This article describes the graphic conventions used in Sectional charts and Terminal area charts published for aeronautical navigation under Visual Flight Rules in the United States of America. The charts are published "in accordance with Interagency Air Cartographic Committee specifications and agreements, approved by the Department of Defense and the Federal Aviation Administration".
The legend of an aeronautical chart lists many of the symbols, colors and codes used to convey information to the map reader.
A sectional chart is a two-sided chart created from a Lambert Conformal Conic Projection with two defined standard parallels. The scale is 1:500,000, with a contour interval of 500 feet. The size of each sectional is designed to be "arm's width" when completely unfolded. The "northern" half of the section is on one side of the chart, and the "southern" on the reverse. The edges between north and south are designed with a calibrated overlap that permits plotting extensions of course lines from one side to the other, once the user has scribed a corresponding "match line" on each side. All other edges are truncated at a predetermined size. White space around the chart is filled with map information and the legend, scales, and tables of airport and airspace information.
Terrain is color-coded for its elevation and major roads, cities, and bodies of water are shown for visual reference, as well as other identifiable structures (e.g., stadiums and water towers). However, most of the layers of data on the charts include specific information about obstacles, airspace designations, and facility information (locations, radio frequencies, etc.).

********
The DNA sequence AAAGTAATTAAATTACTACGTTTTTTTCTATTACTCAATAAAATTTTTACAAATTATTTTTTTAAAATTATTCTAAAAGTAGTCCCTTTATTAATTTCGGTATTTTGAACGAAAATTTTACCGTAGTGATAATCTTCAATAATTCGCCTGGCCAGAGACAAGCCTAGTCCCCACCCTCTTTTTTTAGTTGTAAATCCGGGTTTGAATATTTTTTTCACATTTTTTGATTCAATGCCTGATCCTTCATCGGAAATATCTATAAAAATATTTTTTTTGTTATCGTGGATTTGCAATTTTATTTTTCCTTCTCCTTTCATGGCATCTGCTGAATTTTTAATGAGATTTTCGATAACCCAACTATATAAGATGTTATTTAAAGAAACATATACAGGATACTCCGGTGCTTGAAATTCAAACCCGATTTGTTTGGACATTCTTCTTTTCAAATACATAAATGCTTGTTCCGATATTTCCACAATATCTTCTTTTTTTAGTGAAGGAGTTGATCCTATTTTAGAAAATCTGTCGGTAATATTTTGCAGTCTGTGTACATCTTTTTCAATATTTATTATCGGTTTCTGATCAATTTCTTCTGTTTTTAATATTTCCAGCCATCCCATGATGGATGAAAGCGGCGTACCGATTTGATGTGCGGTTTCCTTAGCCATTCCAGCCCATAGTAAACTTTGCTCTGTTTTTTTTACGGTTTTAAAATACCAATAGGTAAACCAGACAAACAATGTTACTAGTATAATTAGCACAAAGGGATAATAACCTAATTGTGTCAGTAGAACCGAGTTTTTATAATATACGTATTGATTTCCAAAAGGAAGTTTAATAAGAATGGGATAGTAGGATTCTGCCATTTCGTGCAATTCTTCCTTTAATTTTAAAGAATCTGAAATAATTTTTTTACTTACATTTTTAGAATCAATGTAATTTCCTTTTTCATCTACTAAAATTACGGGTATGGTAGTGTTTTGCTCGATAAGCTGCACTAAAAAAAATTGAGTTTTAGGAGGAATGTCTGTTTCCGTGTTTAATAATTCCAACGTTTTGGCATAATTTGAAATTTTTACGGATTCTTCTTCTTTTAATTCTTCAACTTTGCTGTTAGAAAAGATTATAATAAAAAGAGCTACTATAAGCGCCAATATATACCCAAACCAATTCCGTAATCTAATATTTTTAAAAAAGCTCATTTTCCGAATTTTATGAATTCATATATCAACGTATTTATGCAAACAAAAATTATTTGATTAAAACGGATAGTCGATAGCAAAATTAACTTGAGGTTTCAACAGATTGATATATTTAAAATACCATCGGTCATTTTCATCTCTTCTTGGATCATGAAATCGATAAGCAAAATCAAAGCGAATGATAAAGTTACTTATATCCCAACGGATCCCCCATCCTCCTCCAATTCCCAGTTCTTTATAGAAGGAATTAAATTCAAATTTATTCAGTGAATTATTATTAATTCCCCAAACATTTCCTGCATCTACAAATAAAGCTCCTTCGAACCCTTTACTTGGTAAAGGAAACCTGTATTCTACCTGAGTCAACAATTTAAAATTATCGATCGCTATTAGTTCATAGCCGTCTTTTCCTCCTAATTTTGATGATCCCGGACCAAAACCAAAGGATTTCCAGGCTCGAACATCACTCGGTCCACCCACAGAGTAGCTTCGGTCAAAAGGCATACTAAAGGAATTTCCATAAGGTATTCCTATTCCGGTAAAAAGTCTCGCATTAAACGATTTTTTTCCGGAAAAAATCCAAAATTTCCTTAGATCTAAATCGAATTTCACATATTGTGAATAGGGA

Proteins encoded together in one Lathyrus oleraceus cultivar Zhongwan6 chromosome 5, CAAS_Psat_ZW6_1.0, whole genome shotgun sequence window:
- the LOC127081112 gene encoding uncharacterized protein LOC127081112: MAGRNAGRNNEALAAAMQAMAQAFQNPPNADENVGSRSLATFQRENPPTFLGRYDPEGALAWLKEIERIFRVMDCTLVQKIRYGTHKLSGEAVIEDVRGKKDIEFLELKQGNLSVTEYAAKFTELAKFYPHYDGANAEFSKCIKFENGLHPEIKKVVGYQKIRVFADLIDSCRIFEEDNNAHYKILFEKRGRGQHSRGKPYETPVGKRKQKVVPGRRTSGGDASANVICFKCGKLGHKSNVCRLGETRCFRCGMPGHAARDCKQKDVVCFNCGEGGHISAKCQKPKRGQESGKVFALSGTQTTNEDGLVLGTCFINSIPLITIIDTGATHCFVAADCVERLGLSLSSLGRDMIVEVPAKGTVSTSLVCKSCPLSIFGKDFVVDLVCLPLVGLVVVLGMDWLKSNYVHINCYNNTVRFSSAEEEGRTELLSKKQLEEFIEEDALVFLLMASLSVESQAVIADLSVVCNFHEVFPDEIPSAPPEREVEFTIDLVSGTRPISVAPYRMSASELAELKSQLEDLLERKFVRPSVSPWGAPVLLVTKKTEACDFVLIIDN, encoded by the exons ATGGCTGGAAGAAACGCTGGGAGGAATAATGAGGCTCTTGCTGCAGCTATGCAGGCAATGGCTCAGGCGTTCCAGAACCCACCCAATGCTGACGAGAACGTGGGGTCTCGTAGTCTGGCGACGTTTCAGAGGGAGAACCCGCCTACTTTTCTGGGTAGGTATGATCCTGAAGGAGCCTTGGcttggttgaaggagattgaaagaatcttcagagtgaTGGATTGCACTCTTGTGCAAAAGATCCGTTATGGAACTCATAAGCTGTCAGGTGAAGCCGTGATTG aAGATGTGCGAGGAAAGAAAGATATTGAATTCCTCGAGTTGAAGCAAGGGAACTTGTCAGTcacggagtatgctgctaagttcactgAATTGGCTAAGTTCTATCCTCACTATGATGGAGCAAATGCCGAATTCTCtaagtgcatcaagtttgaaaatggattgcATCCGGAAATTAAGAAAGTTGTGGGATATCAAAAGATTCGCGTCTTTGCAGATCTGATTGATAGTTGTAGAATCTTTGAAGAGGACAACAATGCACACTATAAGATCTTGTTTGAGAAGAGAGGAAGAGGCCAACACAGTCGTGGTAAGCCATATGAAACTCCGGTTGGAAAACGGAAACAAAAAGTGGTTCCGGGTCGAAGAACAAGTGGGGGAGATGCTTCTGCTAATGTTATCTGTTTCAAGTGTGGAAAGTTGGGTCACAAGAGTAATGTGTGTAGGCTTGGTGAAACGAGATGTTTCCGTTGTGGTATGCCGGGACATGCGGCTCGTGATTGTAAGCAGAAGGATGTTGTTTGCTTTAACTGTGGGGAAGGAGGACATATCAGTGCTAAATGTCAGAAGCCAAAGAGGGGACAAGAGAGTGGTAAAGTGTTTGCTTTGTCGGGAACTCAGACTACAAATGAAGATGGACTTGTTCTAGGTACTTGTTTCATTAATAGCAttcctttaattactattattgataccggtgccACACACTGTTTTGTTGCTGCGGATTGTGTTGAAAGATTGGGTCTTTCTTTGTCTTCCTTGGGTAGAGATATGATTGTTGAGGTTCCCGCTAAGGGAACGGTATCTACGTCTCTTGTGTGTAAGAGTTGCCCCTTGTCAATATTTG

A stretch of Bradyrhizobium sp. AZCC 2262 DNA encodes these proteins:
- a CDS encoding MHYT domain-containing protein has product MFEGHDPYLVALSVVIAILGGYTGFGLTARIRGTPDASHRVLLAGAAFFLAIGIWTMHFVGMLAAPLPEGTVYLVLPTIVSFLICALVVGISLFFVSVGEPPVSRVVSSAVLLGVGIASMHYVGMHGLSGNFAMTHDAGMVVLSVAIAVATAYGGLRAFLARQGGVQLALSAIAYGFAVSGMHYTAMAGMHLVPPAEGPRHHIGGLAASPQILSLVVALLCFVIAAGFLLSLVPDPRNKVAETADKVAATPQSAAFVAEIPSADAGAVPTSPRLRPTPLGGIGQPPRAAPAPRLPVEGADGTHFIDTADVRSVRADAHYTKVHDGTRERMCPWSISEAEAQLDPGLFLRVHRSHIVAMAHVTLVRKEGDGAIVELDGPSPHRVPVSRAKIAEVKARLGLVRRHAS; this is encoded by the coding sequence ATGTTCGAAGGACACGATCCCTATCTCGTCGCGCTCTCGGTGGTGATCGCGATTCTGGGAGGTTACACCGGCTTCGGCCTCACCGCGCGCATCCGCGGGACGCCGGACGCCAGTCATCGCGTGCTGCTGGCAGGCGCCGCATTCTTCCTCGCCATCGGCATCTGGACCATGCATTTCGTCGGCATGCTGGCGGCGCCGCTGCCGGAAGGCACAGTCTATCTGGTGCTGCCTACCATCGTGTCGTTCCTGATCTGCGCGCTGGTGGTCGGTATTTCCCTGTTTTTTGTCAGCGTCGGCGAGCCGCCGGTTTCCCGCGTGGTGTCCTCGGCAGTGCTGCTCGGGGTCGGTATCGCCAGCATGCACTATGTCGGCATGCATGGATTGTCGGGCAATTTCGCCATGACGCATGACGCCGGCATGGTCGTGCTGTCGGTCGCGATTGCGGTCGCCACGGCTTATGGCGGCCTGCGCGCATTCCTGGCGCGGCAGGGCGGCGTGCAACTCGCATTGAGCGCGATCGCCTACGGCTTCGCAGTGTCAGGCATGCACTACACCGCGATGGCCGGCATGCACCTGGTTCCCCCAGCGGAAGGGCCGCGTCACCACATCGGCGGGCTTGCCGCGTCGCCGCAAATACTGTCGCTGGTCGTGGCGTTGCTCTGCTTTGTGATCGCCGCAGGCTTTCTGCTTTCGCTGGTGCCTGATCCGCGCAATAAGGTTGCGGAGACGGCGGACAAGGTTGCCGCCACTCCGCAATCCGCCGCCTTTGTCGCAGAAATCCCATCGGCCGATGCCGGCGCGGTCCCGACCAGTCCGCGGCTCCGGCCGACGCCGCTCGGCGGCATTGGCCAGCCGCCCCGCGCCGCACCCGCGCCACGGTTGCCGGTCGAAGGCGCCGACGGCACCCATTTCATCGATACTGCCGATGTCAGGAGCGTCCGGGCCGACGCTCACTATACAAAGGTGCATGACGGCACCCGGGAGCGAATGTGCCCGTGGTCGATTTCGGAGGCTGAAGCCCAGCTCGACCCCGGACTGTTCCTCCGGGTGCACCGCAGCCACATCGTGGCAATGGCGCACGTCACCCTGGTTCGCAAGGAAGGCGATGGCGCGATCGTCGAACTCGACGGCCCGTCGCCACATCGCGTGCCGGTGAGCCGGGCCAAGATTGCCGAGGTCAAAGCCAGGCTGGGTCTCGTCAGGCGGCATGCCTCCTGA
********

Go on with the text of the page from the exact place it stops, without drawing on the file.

The legend divides these into several types of information, namely: airports, radio aids, traffic and airspace services, obstructions, topographic, and miscellaneous.
Other unusual features may be designated on the map with symbols that do not appear in the legend, such as areas where laser lights are routinely pointed into the air (a jagged-edged circle), or a wildlife protection area (a solid line with dots along the inside edge).
The location of each airport and presence of control towers is indicated with a circle, or with an outline of the hard-surfaced runways (if over 8,069 feet long). Blue shows an airport with a control tower and magenta for others.
Each indicated airport has an airport data block associated with it. The block may contain just the name, altitude and runway length, or any of the following additional information, among others.
Tall towers are especially dangerous and have specific markings according to their height above ground and whether or not lighted.
Based upon standard mapping symbols, these markings usually designate man-made structures that may be identifiable from the air, including:
Where relevant, a mountain pass and its elevation may be shown with curved lines.
Some indicators do not cleanly fall into the previous categories. These include: